Jersey City 'mystery' safes contain extension cord



Estimated read time: 2-3 minutes

This archived news story is available only for your personal, non-commercial use. Information in the story may be outdated or superseded by additional information. Reading or replaying the story in its archived form does not constitute a republication of the story.

JERSEY CITY, N.J. (AP) - The two large safes sat in an old vault turned storage closet, unopened for years, a footnote in the colorful, occasionally corrupt history of Jersey City city hall.

No one paid any attention to them _ or wondered what was in them _ until the city's new mayor, Steven Fulop, decided to hire a locksmith to open them.

Theories abounded. Was it a stash of money? Old documents? Human remains? Something sinister that legendary Mayor Frank "Boss" Hague stashed away decades ago?

The mystery was solved Tuesday and it was a bit of a letdown. Inside was nothing but musty air and one power cord.

Fulop said he had imagined having an "Geraldo moment," referring to the 1986 TV special when Geraldo Rivera pumped up a viewing audience before opening a vault in Chicago's Lexington Hotel linked to Al Capone, only to reveal a few bottles and a sign.

Fulop imagined he would reveal _ or not reveal _ something for the cameras Tuesday. He even stuck his arm in each safe, making sure nothing was stashed deep inside or the safe didn't have a false back.

"If I put something in there, I wouldn't put an extension cord," Fulop said.

A locksmith estimated the safes were installed sometime between the late 1930s and early 1950s, and Fulop said he thought it would be fun to put the mystery to rest. He contacted Jersey City's surviving former mayors, but no one knew what was in the safe mainly because no one had bothered to ask.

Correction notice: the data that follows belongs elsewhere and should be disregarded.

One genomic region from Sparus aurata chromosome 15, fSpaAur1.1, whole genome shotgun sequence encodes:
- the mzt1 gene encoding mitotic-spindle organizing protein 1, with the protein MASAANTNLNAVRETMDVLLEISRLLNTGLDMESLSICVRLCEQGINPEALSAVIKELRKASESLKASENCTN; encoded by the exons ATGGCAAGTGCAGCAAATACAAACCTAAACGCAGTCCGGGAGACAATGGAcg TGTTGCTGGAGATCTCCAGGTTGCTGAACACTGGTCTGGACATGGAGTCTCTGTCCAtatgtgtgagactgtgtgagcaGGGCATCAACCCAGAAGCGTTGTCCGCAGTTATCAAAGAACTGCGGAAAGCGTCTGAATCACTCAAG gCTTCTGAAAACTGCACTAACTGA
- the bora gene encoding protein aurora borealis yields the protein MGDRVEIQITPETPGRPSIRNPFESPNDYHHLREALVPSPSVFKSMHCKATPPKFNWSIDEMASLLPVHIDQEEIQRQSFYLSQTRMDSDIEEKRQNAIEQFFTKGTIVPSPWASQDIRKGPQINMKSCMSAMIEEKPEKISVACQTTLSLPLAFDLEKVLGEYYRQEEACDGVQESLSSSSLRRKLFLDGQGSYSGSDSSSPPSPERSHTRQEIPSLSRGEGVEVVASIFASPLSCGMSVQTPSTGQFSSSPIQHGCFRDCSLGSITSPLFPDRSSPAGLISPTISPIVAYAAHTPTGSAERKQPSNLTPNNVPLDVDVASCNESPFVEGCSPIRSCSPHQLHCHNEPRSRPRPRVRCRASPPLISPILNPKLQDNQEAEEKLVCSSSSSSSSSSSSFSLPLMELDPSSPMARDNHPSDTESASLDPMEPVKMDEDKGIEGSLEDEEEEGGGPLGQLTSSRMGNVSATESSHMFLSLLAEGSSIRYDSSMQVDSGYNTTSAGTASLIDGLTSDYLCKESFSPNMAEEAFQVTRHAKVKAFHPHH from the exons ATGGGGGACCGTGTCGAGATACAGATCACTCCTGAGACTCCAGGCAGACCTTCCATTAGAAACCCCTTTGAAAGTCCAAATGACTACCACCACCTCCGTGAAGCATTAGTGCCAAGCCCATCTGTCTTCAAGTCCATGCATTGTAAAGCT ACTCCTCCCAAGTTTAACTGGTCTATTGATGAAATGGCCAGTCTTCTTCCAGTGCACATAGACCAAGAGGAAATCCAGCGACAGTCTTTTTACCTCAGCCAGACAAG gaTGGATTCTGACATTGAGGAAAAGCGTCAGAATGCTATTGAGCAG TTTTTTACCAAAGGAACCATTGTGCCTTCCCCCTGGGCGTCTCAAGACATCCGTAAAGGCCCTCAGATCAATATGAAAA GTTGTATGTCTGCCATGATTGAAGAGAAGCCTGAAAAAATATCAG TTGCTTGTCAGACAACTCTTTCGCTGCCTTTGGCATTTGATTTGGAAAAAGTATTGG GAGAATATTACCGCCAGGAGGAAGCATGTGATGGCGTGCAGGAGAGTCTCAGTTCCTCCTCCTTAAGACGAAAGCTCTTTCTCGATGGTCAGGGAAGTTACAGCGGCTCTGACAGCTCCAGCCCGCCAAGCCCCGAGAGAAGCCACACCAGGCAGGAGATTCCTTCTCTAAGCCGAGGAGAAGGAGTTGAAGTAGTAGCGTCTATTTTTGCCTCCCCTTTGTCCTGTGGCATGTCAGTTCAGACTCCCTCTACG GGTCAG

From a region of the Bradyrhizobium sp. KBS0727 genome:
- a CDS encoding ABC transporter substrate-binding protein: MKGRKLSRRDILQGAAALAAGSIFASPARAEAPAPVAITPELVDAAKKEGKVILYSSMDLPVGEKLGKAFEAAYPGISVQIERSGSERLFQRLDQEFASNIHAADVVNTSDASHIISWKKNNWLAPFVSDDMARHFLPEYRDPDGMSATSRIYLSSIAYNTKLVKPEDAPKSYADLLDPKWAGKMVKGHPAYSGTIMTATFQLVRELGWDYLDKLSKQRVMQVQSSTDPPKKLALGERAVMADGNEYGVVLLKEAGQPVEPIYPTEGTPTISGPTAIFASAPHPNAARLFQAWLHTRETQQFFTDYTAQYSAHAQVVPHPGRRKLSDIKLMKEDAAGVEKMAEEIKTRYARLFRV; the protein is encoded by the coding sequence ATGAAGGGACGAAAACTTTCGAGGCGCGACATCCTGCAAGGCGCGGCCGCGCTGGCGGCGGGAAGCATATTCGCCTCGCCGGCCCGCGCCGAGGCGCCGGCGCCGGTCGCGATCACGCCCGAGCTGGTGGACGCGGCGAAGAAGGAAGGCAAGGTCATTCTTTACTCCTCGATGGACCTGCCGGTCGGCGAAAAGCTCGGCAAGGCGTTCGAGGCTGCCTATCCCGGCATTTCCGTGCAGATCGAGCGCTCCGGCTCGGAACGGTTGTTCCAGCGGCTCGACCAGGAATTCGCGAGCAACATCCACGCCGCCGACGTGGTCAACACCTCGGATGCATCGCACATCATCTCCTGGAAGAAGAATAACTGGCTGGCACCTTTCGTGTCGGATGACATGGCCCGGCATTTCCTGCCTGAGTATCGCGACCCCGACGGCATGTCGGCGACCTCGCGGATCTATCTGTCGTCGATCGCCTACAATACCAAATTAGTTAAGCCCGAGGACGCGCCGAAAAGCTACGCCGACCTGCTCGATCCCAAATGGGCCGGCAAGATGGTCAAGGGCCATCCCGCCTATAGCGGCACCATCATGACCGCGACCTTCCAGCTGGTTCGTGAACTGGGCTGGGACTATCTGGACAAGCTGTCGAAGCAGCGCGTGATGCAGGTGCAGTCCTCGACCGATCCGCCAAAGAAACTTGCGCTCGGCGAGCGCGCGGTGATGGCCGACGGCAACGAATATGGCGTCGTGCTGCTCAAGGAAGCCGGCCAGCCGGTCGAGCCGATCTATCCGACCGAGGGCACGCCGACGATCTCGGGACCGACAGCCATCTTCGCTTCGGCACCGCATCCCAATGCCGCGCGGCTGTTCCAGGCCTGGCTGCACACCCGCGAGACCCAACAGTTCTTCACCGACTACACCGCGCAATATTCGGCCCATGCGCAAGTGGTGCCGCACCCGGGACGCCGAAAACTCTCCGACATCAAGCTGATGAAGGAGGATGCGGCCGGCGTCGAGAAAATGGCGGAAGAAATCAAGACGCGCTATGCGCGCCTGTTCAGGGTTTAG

"People would say they assumed there was money because of the nature of corruption here," Fulop said, noting it was firmly rooted in the past and not in his administration. "In the 40s and50s, when everything was transactional."

The room itself is actually a safe and the wall safes are farther inside. No one knows why such a big safe was needed in city hall, which was built in the late 1800s.

The city spent $500 to hire a Long Island locksmith, one of the few people who knew how to open such old safes. The locksmith, Elaad Israeli, said it took him about 25 minutes to open one and an hour to unlock the other.

The room that was filled with junk when Fulop became mayor is now a neat supply closet, minus a mystery.

(Copyright 2013 The Associated Press. All rights reserved. This material may not be published, broadcast, rewritten or redistributed.)

Most recent U.S. stories

Related topics

U.S.
KATIE ZEZIMA

    SIGN UP FOR THE KSL.COM NEWSLETTER

    Catch up on the top news and features from KSL.com, sent weekly.
    By subscribing, you acknowledge and agree to KSL.com's Terms of Use and Privacy Policy.

    KSL Weather Forecast